Boston Anarchist Drinking Brigade
Where Are the Anarchists?
An editorial in the December 4, 1999, issue of The Economist, referring to the events in Seattle in November, asked the question, “Why were there no anarchists among all those ‘anarchists’, by the way?” The question is a reasonable one for an observer to ask. While many of those who protested (and sometimes more) in Seattle were genuine, thoughtful anarchists, who felt that their actions there advanced the cause of human freedom, they failed to put forth a specifically anarchist point of view or adequately distinguish themselves from other protestors, most of whom advocated government action as the way to improve the lives of working people and protect our natural environment.
Unlike other advocates of social change, anarchists have historically opposed the existence of government and coercion. They have argued that free people are capable of organizing their lives as they see fit without the supervision of government with its laws, police, and military, which favor those who have economic or political power at the expense of the vast majority of working people. However, in their press and their public statements, this message is often absent. Anarchist activists in Seattle, London, Washington and elsewhere have criticized “globalization” and international capitalism in terms hardly different from those of other protestors. They condemn “free trade,” the WTO, the World Bank, and the IMF, but fail to present an anarchist alternative. The anarchists, by not presenting an explicit anti-government message, end up sounding like the nationalists and protectionists who lament the alleged decline of national sovereignty and advocate continued government intervention in people’s economic arrangements.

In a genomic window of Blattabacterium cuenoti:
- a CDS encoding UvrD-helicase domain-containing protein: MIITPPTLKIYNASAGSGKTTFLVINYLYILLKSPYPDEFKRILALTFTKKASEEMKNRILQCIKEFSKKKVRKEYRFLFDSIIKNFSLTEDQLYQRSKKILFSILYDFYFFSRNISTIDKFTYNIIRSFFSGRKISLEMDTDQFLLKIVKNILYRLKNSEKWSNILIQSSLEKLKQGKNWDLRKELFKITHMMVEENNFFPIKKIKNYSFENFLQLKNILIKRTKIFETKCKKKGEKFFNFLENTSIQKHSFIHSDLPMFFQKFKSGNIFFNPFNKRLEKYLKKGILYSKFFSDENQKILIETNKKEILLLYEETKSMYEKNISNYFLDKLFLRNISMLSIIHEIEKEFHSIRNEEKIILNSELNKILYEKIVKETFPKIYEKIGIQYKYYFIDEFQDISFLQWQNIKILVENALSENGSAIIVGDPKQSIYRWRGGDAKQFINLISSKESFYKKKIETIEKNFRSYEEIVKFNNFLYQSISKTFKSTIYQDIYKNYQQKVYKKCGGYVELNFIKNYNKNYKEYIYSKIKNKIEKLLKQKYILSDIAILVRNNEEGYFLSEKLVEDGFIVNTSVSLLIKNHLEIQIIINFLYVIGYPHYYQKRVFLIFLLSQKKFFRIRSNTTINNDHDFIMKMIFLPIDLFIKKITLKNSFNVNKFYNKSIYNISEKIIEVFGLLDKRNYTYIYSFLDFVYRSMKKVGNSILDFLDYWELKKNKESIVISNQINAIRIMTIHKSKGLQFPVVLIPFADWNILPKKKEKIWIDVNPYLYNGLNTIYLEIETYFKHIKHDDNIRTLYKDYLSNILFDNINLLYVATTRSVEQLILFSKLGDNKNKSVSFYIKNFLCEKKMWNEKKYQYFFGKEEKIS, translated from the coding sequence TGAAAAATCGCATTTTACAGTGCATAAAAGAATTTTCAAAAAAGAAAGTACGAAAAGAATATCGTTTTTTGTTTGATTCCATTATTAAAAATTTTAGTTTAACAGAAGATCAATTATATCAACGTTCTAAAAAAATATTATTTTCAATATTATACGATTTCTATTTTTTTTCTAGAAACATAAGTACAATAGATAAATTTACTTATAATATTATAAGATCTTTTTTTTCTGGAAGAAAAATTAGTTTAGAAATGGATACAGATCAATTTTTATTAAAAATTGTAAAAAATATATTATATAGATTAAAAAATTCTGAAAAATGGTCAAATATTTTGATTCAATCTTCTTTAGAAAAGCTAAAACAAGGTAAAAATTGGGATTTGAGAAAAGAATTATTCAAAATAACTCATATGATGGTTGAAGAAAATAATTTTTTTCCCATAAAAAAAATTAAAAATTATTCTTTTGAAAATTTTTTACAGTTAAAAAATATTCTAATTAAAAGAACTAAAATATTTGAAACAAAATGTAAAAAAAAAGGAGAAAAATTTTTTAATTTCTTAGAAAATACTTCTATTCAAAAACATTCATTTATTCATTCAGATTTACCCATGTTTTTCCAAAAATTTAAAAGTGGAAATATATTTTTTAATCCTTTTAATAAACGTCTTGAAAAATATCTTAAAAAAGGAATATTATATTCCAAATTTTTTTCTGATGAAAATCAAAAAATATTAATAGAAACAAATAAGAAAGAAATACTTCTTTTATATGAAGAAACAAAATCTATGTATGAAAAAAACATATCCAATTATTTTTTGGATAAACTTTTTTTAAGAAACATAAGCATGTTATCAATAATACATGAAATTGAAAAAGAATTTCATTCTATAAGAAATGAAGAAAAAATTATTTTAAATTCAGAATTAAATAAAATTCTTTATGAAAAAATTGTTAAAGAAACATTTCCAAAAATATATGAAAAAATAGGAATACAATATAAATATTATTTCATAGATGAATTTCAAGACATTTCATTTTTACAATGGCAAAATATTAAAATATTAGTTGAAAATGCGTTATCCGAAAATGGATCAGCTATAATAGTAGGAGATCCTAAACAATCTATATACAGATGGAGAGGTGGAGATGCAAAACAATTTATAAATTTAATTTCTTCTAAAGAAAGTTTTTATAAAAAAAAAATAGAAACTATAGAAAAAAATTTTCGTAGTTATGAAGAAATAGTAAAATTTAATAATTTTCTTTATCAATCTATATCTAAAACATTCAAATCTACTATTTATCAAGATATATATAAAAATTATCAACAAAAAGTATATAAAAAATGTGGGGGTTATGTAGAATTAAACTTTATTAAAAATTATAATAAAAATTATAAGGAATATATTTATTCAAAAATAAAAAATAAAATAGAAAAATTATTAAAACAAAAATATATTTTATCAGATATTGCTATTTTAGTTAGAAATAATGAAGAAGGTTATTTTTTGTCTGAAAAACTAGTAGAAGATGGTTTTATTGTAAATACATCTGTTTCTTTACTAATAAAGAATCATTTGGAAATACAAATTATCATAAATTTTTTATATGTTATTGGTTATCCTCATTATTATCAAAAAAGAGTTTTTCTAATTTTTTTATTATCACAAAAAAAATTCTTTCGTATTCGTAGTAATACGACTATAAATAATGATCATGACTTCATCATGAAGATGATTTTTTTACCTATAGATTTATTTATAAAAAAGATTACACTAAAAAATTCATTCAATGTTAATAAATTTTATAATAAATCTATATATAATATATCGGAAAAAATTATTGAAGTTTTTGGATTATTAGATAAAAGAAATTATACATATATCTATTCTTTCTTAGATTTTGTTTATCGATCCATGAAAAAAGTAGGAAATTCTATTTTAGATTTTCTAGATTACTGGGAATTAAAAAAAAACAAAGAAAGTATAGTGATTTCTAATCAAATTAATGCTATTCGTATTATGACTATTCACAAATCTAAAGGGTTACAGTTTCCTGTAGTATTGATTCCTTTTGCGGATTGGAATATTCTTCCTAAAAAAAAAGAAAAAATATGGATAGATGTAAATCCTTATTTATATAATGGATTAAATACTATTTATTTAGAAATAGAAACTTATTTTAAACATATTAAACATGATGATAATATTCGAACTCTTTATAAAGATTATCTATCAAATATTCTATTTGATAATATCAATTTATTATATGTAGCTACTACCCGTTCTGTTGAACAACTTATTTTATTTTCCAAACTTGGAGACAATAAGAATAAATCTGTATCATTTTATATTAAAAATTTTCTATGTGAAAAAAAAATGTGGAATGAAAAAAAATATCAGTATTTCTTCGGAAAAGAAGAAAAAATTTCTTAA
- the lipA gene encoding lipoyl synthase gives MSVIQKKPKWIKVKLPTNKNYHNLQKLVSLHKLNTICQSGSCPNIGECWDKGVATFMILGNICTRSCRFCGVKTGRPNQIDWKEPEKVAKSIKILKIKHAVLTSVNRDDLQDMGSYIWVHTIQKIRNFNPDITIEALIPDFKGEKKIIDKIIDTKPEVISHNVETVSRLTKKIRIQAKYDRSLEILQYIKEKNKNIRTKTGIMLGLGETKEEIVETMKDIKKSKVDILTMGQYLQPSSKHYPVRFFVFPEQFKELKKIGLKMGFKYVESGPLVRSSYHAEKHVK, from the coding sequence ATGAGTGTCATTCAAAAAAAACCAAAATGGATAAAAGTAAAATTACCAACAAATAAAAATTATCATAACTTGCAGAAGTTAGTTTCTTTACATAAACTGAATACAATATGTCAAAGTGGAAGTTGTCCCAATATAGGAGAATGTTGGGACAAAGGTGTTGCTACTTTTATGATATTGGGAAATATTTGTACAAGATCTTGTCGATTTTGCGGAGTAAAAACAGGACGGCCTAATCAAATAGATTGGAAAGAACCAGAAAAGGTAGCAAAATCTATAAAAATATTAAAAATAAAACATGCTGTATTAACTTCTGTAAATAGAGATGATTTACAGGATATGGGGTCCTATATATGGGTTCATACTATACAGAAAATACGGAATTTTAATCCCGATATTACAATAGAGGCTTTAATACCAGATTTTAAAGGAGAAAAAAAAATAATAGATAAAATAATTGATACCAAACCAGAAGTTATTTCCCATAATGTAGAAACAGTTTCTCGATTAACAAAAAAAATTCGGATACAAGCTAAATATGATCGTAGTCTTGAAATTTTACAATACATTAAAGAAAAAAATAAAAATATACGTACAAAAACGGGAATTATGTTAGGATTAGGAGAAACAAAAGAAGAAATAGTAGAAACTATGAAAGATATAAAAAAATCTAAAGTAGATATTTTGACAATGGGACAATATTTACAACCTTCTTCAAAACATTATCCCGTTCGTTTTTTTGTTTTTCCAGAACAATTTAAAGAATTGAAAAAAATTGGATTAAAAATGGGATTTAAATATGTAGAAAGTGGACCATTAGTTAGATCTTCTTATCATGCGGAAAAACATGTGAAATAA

In some cases, however, this is not just the result of a failure to make one’s views explicit. Many people who call themselves anarchists are not opposed to using government as a means to promote the things they favor and see it as an acceptable and effective means of improving the lives of regular people. Noam Chomsky, perhaps the best-known and most widely-read writer associated with the anarchist movement, frankly advocates a strengthening of federal power and the political involvement of working people. He believes that criticizing the welfare state shows contempt for poor people and that it is the height of “arrogance and foolishness” for anarchists to criticize involvement in and support for statist politics. It is interesting that Chomsky’s views have had such influence among anarchists, since the idea that supporting the united states government can somehow lead to a libertarian society resembles nothing so much as the argument of marxists that the authoritarian socialist state they advocate will one day produce an anarchist world.